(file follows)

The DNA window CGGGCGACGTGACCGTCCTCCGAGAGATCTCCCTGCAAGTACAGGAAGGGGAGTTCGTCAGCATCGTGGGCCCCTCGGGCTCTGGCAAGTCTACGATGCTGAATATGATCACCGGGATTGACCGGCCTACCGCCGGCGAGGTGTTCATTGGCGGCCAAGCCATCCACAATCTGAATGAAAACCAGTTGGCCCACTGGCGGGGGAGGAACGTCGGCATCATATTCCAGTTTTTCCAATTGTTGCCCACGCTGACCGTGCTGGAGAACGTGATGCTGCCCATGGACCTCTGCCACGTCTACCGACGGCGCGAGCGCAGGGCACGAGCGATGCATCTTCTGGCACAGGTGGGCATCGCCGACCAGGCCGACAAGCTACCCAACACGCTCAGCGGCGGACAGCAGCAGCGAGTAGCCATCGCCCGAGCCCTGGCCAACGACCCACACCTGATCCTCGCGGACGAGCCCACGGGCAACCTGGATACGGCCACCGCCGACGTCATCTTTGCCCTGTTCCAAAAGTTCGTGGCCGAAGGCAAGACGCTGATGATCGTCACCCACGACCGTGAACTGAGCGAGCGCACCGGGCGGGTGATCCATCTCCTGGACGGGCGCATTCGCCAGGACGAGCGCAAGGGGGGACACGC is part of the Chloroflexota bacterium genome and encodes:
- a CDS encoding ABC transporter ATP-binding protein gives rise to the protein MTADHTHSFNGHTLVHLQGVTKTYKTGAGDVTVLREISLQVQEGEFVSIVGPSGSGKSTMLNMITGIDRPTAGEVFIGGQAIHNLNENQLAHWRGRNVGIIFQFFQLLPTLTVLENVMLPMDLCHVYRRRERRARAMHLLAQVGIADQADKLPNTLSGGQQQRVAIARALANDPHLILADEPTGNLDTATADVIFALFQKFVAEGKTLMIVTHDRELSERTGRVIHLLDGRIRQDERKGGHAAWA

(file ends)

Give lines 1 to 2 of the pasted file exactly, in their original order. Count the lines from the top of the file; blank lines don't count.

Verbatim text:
The DNA window CGGGCGACGTGACCGTCCTCCGAGAGATCTCCCTGCAAGTACAGGAAGGGGAGTTCGTCAGCATCGTGGGCCCCTCGGGCTCTGGCAAGTCTACGATGCTGAATATGATCACCGGGATTGACCGGCCTACCGCCGGCGAGGTGTTCATTGGCGGCCAAGCCATCCACAATCTGAATGAAAACCAGTTGGCCCACTGGCGGGGGAGGAACGTCGGCATCATATTCCAGTTTTTCCAATTGTTGCCCACGCTGACCGTGCTGGAGAACGTGATGCTGCCCATGGACCTCTGCCACGTCTACCGACGGCGCGAGCGCAGGGCACGAGCGATGCATCTTCTGGCACAGGTGGGCATCGCCGACCAGGCCGACAAGCTACCCAACACGCTCAGCGGCGGACAGCAGCAGCGAGTAGCCATCGCCCGAGCCCTGGCCAACGACCCACACCTGATCCTCGCGGACGAGCCCACGGGCAACCTGGATACGGCCACCGCCGACGTCATCTTTGCCCTGTTCCAAAAGTTCGTGGCCGAAGGCAAGACGCTGATGATCGTCACCCACGACCGTGAACTGAGCGAGCGCACCGGGCGGGTGATCCATCTCCTGGACGGGCGCATTCGCCAGGACGAGCGCAAGGGGGGACACGC is part of the Chloroflexota bacterium genome and encodes:
- a CDS encoding ABC transporter ATP-binding protein gives rise to the protein MTADHTHSFNGHTLVHLQGVTKTYKTGAGDVTVLREISLQVQEGEFVSIVGPSGSGKSTMLNMITGIDRPTAGEVFIGGQAIHNLNENQLAHWRGRNVGIIFQFFQLLPTLTVLENVMLPMDLCHVYRRRERRARAMHLLAQVGIADQADKLPNTLSGGQQQRVAIARALANDPHLILADEPTGNLDTATADVIFALFQKFVAEGKTLMIVTHDRELSERTGRVIHLLDGRIRQDERKGGHAAWA